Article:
Basis Trading: Definition, How It Works, Example

What is Basis Trading?

In the context of futures trading, the term basis trading refers generally to those trading strategies built around the difference between the spot price of a commodity and the price of a futures contract for that same commodity. This difference, in futures trading, is referred to as the basis. If a trader expects this difference to grow, the trade they will initiate would be termed "long the basis", and conversely, a trader enters "short the basis" when they speculate that the difference will decrease.

Key Takeaways

  • Basis trading attempts to benefit from changes in the basis of futures contract prices.
  • The basis is the difference between the spot price of a commodity and a futures contract that expires two or more months later.
  • The basis, in futures trading, is not to be confused with the terms "basis price" or "cost basis" which are unrelated to the context of basis trading.

Understanding Basis Trading

Basis trading is common across futures commodities markets where producers look to hedge the cost of production against the anticipated sale of the commodity they are producing. The typical trade comes when one is midway through a production cycle and looks to lock in a favorable price for their product.

For example, suppose a corn farmer was two months away from delivering a crop of corn and noticed how favorable the weather conditions had been, that farmer might become concerned about a potential price drop resulting from an oversupply of corn. The farmer might sell enough futures contracts to cover the amount of corn he hoped to sell. If the spot price of the corn were $4.00 per bushel, and the futures contract that expired two months out were trading at $4.25 a bushel, then the farmer could now lock in a price with +.25 cent basis. The farmer, at this point, is making a trade that is short the basis, because he is expecting the price of the futures contract to fall and consequently come closer to the spot price.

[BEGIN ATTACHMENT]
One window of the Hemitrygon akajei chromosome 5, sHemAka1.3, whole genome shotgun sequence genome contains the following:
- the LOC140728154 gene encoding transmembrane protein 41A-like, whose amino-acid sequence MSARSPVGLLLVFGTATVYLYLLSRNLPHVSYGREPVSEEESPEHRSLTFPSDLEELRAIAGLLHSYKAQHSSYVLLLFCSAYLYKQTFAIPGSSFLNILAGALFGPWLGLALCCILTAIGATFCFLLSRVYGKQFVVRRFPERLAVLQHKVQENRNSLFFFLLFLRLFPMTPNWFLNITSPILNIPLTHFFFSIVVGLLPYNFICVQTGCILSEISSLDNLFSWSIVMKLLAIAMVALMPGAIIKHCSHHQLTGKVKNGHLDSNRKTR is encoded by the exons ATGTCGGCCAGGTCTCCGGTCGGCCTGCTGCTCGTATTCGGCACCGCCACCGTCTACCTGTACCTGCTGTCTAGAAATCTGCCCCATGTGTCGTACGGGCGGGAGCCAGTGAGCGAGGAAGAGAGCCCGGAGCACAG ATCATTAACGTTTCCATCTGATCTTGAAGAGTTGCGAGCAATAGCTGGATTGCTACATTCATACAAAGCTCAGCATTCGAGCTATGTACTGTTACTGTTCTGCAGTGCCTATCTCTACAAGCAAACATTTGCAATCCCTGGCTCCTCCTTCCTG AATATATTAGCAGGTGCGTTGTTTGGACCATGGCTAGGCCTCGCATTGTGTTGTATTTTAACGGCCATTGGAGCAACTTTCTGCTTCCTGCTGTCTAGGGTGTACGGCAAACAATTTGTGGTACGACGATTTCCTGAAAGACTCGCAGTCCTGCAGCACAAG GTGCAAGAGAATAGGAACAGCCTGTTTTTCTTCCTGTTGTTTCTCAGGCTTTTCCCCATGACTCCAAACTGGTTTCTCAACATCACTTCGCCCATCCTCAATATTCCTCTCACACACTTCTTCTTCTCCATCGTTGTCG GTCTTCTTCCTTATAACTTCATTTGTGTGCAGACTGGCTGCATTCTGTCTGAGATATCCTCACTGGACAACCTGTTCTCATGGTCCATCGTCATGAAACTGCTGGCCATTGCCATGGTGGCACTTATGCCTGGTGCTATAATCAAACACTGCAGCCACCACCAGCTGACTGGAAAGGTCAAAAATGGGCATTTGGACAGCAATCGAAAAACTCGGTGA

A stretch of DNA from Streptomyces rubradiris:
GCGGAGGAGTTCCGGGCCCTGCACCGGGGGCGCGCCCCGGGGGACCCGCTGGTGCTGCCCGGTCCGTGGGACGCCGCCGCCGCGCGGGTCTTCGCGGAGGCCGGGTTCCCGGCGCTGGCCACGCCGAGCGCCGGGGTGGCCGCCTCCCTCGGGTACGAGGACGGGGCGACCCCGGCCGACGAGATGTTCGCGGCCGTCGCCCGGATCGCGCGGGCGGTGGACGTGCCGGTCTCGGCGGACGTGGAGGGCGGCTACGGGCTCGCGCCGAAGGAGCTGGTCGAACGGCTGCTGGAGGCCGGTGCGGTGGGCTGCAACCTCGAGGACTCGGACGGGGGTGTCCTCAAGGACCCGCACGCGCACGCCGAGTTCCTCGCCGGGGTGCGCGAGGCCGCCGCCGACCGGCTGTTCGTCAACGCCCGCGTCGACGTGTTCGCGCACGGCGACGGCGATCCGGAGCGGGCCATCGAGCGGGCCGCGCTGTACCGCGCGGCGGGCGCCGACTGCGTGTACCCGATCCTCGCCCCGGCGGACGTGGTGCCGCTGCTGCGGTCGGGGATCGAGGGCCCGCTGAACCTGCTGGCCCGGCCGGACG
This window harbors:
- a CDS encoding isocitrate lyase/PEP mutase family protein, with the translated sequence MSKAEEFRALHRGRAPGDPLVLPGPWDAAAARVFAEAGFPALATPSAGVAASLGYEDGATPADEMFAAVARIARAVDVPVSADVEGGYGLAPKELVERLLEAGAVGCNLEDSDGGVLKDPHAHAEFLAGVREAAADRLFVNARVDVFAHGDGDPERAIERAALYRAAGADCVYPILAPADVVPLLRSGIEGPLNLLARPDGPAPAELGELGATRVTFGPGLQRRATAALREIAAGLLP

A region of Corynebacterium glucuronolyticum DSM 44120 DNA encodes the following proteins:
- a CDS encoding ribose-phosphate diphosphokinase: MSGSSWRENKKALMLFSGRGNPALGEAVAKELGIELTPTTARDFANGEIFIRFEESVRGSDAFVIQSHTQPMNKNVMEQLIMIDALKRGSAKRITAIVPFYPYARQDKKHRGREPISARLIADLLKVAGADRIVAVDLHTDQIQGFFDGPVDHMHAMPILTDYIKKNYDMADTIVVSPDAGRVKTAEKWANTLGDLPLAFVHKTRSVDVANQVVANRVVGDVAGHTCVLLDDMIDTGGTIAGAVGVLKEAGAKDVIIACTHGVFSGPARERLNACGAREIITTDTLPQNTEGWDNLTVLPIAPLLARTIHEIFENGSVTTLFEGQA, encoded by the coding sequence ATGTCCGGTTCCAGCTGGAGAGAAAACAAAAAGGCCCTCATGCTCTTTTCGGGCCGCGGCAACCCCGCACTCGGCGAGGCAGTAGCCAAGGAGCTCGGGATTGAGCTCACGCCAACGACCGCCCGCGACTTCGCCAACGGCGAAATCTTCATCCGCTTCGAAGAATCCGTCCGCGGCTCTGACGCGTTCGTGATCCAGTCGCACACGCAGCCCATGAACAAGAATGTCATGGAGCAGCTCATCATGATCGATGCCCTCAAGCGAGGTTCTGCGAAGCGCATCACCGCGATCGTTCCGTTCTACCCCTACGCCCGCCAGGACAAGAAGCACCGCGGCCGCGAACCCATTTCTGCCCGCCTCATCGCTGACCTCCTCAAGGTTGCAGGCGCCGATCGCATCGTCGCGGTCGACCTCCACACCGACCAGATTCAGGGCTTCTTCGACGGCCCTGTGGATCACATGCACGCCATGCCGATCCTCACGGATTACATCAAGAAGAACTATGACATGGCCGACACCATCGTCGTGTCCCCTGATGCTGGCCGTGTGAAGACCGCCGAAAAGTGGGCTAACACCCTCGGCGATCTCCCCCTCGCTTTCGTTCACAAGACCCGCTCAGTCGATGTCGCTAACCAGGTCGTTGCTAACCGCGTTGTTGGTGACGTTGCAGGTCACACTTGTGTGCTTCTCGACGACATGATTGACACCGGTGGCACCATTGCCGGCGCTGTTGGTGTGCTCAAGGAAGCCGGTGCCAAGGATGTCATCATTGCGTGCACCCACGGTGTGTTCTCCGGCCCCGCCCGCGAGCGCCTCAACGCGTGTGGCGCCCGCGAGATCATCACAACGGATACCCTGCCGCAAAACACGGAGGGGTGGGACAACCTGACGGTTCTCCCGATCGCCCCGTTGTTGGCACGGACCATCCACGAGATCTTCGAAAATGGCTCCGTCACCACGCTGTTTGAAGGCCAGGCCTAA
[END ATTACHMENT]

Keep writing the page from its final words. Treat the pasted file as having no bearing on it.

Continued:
The speculator who takes the opposite side of this trade will have purchased futures contracts for 25 cents per bushel higher than the spot price (the basis). If that speculator hedged their bet by selling contracts at the spot price ($4.00 per bushel), they would now have a position that is long the basis. That is because they are protected from price movements in either direction, but they want to see the current month contract become even less expensive relative to the contract that expires two-months later. This speculator may be expecting that despite the good weather and favorable growing conditions, consumer demand for ethanol and feed grain will overwhelm even the best supply predictions.

Basis Trading in Practice

Basis trading is common among agricultural futures because of the nature of these commodities. However, it is not limited to grain contracts. Though grain is a tangible commodity, and the grain market has a number of unique qualities, basis trading is done for precious metals, interest rate products, and indexes as well.

In each case the variables are different, but the strategies remain the same: a trader attempts to benefit from an increase (long) or a decrease (short) in the basis amount. Such changes are not related to actual changes in supply and demand, but rather the anticipation of such changes. Basis trading participates in a sophisticated game of trying to anticipate changes in the expectations of hedgers and speculators.

Basis trading, or the basis, as described here relating to futures contracts, is an entirely different concept than the basis price or cost basis of a given security. The difference between these phrases and a futures trading basis should not be confused.

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